The American Cancer Society estimates that 106,370 cases of colon cancer will be diagnosed in 2004 ( In the United States, colon cancer is the second most frequent cause of cancer death and the leading gastrointestinal cause of death (Russo et al., 2004). The outcome is strongly correlated with cancer stage at the time of diagnosis (Bresalier, 2002). Patients with Stage 0 disease (limited to the mucosa) have a more than 90% survival (Bresalier, 2002). In contrast, those with Stage III disease that has spread outside the colon to one or more lymph nodes have a 5-year survival approximating only 55% (Bresalier, 2002). Adjuvant chemotherapy for patients with Stage II or III disease with 5-fluorouracil (5-FU) plus levamisole or leucovorin may reduce colon cancer recurrence and mortality by 42 and 33%, respectively (Bresalier, 2002). Although the use of 5-FU in combination with topoisomerase inhibitors, such as irinotecan, thymidylate synthase inhibitors, and other agents shows promise, treatment for advanced disease (Stages III and IV) remains only marginally effective (Bresalier, 2002). Recently, based on efficacy in clinical trials, a synthetic chimeric monoclonal antibody, cetuximab (Erbitux), that is specific for EGFR was FDA-approved, in combination with irinotecan, for treatment of metastatic colorectal cancer in patients who are refractory to irinotecan-based chemotherapy. Cetuximab is also approved as a single agent to treat patients with EGFR-expressing, metastatic colorectal cancer who are intolerant to irinotecan-based chemotherapy.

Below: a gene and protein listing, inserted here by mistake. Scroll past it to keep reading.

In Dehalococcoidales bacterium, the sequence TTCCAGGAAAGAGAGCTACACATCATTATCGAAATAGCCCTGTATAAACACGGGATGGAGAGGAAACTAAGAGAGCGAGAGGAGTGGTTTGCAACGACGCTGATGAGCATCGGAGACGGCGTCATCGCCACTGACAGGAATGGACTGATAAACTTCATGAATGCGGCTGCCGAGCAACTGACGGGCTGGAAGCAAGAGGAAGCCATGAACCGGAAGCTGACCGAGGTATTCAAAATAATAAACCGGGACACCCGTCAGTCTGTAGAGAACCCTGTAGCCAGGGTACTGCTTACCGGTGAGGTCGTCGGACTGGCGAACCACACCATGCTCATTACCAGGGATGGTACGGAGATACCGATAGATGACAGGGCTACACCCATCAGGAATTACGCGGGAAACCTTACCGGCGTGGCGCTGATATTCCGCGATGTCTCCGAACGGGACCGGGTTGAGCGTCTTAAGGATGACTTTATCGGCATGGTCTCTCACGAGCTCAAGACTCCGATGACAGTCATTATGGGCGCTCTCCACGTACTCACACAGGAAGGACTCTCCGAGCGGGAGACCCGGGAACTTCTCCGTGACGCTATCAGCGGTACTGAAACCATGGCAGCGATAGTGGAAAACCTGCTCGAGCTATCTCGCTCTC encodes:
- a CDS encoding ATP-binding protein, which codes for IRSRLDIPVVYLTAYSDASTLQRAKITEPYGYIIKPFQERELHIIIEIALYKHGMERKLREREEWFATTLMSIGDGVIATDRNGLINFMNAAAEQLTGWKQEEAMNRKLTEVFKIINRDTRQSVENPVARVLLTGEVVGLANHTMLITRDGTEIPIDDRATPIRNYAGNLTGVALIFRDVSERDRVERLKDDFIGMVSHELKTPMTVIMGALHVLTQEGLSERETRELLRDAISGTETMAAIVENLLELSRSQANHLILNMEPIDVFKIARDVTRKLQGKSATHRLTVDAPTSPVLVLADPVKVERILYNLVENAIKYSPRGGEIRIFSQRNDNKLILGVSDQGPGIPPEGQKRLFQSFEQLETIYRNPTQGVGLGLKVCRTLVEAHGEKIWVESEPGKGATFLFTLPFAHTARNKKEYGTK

The development of cancer requires that the cell overcome normal restrictions placed on cell growth. Normal cell growth is ultimately regulated by the cell cycle. The cell cycle comprises the events that occur in the nucleus between two cell divisions. The cycle is divided into 4 phases called G1 (first gap), S (DNA synthesis), G2 (second gap), and M (mitosis). The RNA and proteins needed for DNA replication are synthesized during the G1 phase. In S phase, DNA replication takes place and the cell's DNA content doubles from the diploid value of 2n to the fully replicated, tetraploid value of 4n. The tetraploid cell prepares for the upcoming mitotic division in G2 phase. Finally, in M phase the cell divides into two daughter cells, each containing a diploid (2n) complement of DNA. Cells may also withdraw from the cell cycle to enter a quiescent state termed G0. Under certain conditions, cells can be stimulated to leave the G0 phase and reenter the cell cycle. The major regulatory point controlling entry from G1 into S phase of the cell cycle occurs late in G1 and is termed the restriction (R) point. Growth of cancer cells may by stimulated by a number of growth factors, including epidermal growth factor (EGF) and acetylcholine, that interact with specific growth factor receptors on cancer cells.